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Saturday, April 28, 2020

News and Views: April 28th 2007

A phony war for talent?

Steve Roesler has a provocative and thoughtful piece in which he doubts the current media frenzy about a “War for Talent” and a “Generation Gap” represents very much of the reality of what is facing organizations. As he points out, organizations are, as usual, keen to locate the reason for any shortages of suitable staff “out there” somewhere. The reality, in his view, is that the problem is internal, based on defective management attitudes, too much workplace stress, pervasive anxiety pushing people to leave the corporate world, and organizational failure to address practical problems that block the flow of what talent there is. Worth thinking about. [link]
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Have you paid your dues?

Penelope Trunk is typically outspoken and combative on the subject of people needing to “pay their dues” in the lower and middle reaches of an organization to reach the top after 40 years or so. She amasses a fine range of expert opinion to debunk the whole idea that buying some kind of ticket to the top by submitting to a soul-crushing grind of 80-hour weeks is anything worth aspiring to. Hard to disagree. [link]

Shut up and let me fail!

Hamburger Management treats communication as a one-way street. Your arrogant, macho boss tells you what to do and shouts at you for not doing it fast enough. You (the hapless subordinate) must keep your mouth shut and do as you are told, or suffer even more abuse. This piece does a great job of explaining why an approach such as this is about the best possible way to ensure that your project or business strategy will be a complete failure. [link]

More wise words about the war for talent

Here’s Bob Sutton laying into some of the total rubbish being spread around about how to deal with the (self-created) talent gaps that have started to make organizations take notice. His firm statement that so-called “management superstars” are grossly overrated (and overpaid) is enough by itself to make the piece worth reading. [link]

How to make more time for what matters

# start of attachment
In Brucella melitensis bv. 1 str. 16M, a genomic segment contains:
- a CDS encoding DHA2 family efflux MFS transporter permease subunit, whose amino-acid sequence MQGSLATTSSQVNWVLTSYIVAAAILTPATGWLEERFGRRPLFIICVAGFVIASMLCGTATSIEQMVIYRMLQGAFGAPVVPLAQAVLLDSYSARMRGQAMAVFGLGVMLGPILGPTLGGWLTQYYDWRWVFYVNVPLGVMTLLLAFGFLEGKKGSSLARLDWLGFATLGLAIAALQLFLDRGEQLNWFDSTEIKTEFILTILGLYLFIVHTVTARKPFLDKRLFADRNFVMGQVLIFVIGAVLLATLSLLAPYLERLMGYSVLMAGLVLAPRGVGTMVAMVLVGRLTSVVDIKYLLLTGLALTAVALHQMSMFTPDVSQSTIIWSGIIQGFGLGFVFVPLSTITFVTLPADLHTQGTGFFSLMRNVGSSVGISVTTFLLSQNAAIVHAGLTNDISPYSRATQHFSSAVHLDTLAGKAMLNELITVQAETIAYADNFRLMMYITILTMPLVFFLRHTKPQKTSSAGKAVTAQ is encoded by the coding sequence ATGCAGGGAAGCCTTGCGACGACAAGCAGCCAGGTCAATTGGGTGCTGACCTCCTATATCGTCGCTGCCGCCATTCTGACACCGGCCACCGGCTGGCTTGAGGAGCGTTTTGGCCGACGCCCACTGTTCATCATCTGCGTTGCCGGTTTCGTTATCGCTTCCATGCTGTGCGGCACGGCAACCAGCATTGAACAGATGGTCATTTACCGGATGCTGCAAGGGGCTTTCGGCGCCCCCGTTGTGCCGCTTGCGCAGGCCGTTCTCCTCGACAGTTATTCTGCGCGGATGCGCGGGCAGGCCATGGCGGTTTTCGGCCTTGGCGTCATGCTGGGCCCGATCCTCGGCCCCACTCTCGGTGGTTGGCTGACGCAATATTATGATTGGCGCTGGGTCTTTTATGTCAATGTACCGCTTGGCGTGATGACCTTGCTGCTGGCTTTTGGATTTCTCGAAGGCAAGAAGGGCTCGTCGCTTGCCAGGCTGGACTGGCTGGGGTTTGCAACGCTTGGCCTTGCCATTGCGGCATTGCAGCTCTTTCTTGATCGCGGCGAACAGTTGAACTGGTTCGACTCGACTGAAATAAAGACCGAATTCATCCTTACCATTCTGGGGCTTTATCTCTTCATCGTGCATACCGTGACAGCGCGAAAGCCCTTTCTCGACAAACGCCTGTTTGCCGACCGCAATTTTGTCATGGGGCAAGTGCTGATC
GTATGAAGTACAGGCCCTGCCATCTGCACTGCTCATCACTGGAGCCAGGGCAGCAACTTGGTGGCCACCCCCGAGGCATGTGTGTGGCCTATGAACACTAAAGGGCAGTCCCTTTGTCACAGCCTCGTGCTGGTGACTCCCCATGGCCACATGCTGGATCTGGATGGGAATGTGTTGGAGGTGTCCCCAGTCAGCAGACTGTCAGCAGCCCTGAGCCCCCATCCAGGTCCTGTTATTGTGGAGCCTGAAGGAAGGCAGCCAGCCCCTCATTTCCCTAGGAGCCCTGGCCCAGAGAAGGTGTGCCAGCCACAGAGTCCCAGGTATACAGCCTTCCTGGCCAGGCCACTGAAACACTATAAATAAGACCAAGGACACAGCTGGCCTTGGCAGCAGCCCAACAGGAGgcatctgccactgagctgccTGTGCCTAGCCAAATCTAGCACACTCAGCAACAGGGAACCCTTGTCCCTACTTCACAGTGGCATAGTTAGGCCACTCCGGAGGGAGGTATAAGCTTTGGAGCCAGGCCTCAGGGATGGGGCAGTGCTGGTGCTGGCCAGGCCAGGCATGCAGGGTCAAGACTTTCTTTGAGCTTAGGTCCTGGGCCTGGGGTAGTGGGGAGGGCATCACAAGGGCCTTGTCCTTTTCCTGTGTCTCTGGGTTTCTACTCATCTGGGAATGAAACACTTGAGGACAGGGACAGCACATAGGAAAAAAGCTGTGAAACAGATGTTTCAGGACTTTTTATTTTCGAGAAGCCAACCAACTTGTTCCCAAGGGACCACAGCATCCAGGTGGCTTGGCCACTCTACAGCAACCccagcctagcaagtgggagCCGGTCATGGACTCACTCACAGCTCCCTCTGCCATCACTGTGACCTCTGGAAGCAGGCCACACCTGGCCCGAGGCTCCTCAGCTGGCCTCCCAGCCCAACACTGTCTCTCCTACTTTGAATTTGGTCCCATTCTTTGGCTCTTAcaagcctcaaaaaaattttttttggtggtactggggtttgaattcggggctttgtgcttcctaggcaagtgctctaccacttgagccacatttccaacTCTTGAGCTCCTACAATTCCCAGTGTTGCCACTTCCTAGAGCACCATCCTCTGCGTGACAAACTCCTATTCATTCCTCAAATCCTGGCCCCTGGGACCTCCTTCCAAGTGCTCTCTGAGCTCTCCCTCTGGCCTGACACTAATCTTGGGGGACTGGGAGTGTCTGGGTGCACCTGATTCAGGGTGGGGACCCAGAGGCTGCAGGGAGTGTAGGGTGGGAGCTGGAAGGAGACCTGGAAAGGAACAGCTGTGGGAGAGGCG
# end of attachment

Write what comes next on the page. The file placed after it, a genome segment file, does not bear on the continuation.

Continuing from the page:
Do you need some sound advice on how to take back control of your attention and stop allowing it to be frittered away by a mass of pointless distraction? Whenever people tell me that they don’t have time to get their work done during normal hours, I know without asking that they are either wasting much of that time on distraction and pointless activities, or allowing it to be hijacked by meaningless and unnecessary meetings. If you follow this advice, you'll be surprised how much empty time you will find for the things that really matter. [link] [via]

Outsourcing: more hype than substance?

Most management fads and fashions turn out to be based on snake-oil. Outsourcing, it seems, is already showing unexpected drawbacks. According to new research, far from saving organizations money, IT and business processing outsourcing deals end up costing them far more than the work would have done had it been kept in-house; while as many as two thirds of large outsourcing contracts start to fall apart before the end of their contract terms. Not surprisingly, the only people to make real money out of outsourcing were the people actively pushing the idea: the consultants. [link]

The best place to look for thieves and cheats is . . . in the boardroom!

Research is backing up what I have been saying for some time: macho leaders risk losing any sense of ethics or morality. If that happens, they find it easy to abuse their positions for their own personal gain. A study by accountancy firm KPMG Forensic found that the typical company fraudster is a trusted male executive, sometimes even the chief executive, who will carry out as many as 20 acts of serious fraud over a period of up to five years or more. Makes you feel your trust in the guys at the top is justified, doesn’t it? I guess that loyalty, like communication, is one-way in the realm of Hamburger Management. [link]

Forget balance, try L-O-V-E

Here's Lisa Earle McLeod arguing that work-life balance is a fundamentally flawed concept. She wants us all to focus on “the four-letter word that is the real secret of success—L-O-V-E.” No, she's not trying to harken back to the 1960s and “flower power.” She wants us all to truly love what we do and know that we’re making a contribution that matters. If that means changing your job, do it. [link]

Working until you drop?

Since most of us are living longer, healthier, and more active lives, governments have not been slow to spot the potential for higher tax revenues and less pressure on social security if people can be persuaded to work well past normal retirement age. Mirko Bagaric thinks we should go on working for most of our lives. Not to please the government, but to maintain our psychic well-being. Read this piece to see if he convinces you. [link]

Is a work/personal life balance even possible?

Is work is creeping into your personal life? Are you missing out on family events and the support of your friends due to your work schedule? Are you trying to keep your work and non-work lives separate and in their right place? Dumb Little Man offers some practical tips. [link] [via]



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2 Comments:

Steve Roesler said...

Thanks for the kind mention, Carmine.

9:38 AM  
Carmine Coyote said...

You are very welcome, Steve.

2:47 PM  

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